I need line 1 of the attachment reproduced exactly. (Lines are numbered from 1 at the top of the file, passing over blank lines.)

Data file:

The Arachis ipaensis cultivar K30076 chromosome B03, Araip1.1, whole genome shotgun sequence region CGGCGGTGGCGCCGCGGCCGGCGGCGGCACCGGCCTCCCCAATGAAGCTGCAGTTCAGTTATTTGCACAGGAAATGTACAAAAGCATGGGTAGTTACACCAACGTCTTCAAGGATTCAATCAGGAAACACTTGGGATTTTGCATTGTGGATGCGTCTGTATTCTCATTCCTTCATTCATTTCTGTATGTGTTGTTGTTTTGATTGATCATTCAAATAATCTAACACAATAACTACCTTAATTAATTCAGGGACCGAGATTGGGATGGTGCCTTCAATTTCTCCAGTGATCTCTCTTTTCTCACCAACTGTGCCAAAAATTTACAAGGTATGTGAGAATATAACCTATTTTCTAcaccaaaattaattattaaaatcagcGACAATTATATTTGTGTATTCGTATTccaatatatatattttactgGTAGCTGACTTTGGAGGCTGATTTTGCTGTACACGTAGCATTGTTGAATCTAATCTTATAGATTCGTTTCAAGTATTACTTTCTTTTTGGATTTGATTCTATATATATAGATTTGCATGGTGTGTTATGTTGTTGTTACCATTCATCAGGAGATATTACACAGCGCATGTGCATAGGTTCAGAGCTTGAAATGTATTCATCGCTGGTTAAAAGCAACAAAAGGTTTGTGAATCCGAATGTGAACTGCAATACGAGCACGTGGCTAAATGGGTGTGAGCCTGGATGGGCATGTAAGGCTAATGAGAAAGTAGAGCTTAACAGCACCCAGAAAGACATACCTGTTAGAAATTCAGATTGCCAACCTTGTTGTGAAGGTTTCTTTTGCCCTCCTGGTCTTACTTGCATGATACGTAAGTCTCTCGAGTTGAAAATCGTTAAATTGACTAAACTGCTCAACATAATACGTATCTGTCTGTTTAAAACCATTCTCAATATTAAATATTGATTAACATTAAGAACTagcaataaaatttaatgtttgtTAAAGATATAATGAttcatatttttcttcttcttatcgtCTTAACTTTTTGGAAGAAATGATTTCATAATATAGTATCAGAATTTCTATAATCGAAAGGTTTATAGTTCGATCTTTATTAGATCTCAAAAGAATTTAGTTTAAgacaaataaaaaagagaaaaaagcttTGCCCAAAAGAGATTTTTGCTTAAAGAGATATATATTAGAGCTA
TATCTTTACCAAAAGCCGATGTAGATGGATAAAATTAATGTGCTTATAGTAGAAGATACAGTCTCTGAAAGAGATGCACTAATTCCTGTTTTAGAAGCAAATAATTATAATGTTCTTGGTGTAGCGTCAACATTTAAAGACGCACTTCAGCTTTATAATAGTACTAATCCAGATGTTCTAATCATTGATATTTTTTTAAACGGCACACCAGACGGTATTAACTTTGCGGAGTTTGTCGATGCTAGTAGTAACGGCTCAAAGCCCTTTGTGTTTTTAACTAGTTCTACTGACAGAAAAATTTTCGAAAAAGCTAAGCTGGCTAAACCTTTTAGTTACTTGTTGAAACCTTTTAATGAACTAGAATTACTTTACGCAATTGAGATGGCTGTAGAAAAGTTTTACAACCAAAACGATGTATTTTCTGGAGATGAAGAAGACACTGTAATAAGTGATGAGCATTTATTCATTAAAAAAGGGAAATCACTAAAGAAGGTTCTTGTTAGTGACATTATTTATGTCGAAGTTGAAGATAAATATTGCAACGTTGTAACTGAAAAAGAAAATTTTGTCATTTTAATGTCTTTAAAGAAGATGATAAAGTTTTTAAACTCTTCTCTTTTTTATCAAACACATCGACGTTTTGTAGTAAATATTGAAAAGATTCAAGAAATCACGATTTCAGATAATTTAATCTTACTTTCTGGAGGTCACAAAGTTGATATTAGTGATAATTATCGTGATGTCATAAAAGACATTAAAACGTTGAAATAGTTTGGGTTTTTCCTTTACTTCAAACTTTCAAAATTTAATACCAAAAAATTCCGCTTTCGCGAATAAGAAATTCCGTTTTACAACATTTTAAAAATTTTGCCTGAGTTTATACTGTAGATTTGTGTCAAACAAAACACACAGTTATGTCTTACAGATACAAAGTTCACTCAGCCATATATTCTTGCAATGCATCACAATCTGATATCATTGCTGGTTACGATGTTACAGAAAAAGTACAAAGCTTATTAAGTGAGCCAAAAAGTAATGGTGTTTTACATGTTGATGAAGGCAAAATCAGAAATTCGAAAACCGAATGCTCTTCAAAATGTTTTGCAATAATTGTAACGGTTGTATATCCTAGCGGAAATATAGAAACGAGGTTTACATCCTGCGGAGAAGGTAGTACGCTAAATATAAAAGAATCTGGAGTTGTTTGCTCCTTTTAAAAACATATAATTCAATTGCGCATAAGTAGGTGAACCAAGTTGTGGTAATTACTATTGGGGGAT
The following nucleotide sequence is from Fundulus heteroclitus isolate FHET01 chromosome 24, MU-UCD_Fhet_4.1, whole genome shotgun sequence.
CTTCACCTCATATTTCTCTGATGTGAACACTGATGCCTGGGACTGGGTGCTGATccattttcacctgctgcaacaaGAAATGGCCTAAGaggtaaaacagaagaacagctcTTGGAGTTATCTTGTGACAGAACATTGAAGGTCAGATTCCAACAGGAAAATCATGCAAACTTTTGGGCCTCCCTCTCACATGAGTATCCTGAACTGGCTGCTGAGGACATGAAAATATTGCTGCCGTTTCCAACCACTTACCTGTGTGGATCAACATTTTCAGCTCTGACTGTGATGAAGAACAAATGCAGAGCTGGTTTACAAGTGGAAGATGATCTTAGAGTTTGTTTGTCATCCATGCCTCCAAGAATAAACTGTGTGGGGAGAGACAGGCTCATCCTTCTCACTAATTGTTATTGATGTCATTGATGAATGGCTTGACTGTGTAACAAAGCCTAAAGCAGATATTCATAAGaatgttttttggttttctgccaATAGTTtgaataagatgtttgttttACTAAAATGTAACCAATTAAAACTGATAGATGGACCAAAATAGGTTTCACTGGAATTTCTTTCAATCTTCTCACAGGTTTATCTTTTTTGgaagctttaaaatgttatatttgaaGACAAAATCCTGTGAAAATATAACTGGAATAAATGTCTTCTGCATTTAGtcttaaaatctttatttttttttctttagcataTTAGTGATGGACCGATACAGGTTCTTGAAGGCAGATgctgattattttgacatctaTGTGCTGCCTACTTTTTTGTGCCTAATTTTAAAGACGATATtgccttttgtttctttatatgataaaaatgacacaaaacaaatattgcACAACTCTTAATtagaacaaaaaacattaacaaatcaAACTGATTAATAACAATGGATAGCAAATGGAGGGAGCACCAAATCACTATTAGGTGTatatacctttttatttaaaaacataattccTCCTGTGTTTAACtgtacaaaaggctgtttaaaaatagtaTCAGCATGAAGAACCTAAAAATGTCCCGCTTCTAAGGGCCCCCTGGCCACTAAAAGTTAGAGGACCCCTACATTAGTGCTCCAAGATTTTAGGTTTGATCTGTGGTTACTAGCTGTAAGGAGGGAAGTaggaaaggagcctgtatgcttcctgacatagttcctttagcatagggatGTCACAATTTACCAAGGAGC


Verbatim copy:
The Arachis ipaensis cultivar K30076 chromosome B03, Araip1.1, whole genome shotgun sequence region CGGCGGTGGCGCCGCGGCCGGCGGCGGCACCGGCCTCCCCAATGAAGCTGCAGTTCAGTTATTTGCACAGGAAATGTACAAAAGCATGGGTAGTTACACCAACGTCTTCAAGGATTCAATCAGGAAACACTTGGGATTTTGCATTGTGGATGCGTCTGTATTCTCATTCCTTCATTCATTTCTGTATGTGTTGTTGTTTTGATTGATCATTCAAATAATCTAACACAATAACTACCTTAATTAATTCAGGGACCGAGATTGGGATGGTGCCTTCAATTTCTCCAGTGATCTCTCTTTTCTCACCAACTGTGCCAAAAATTTACAAGGTATGTGAGAATATAACCTATTTTCTAcaccaaaattaattattaaaatcagcGACAATTATATTTGTGTATTCGTATTccaatatatatattttactgGTAGCTGACTTTGGAGGCTGATTTTGCTGTACACGTAGCATTGTTGAATCTAATCTTATAGATTCGTTTCAAGTATTACTTTCTTTTTGGATTTGATTCTATATATATAGATTTGCATGGTGTGTTATGTTGTTGTTACCATTCATCAGGAGATATTACACAGCGCATGTGCATAGGTTCAGAGCTTGAAATGTATTCATCGCTGGTTAAAAGCAACAAAAGGTTTGTGAATCCGAATGTGAACTGCAATACGAGCACGTGGCTAAATGGGTGTGAGCCTGGATGGGCATGTAAGGCTAATGAGAAAGTAGAGCTTAACAGCACCCAGAAAGACATACCTGTTAGAAATTCAGATTGCCAACCTTGTTGTGAAGGTTTCTTTTGCCCTCCTGGTCTTACTTGCATGATACGTAAGTCTCTCGAGTTGAAAATCGTTAAATTGACTAAACTGCTCAACATAATACGTATCTGTCTGTTTAAAACCATTCTCAATATTAAATATTGATTAACATTAAGAACTagcaataaaatttaatgtttgtTAAAGATATAATGAttcatatttttcttcttcttatcgtCTTAACTTTTTGGAAGAAATGATTTCATAATATAGTATCAGAATTTCTATAATCGAAAGGTTTATAGTTCGATCTTTATTAGATCTCAAAAGAATTTAGTTTAAgacaaataaaaaagagaaaaaagcttTGCCCAAAAGAGATTTTTGCTTAAAGAGATATATATTAGAGCTA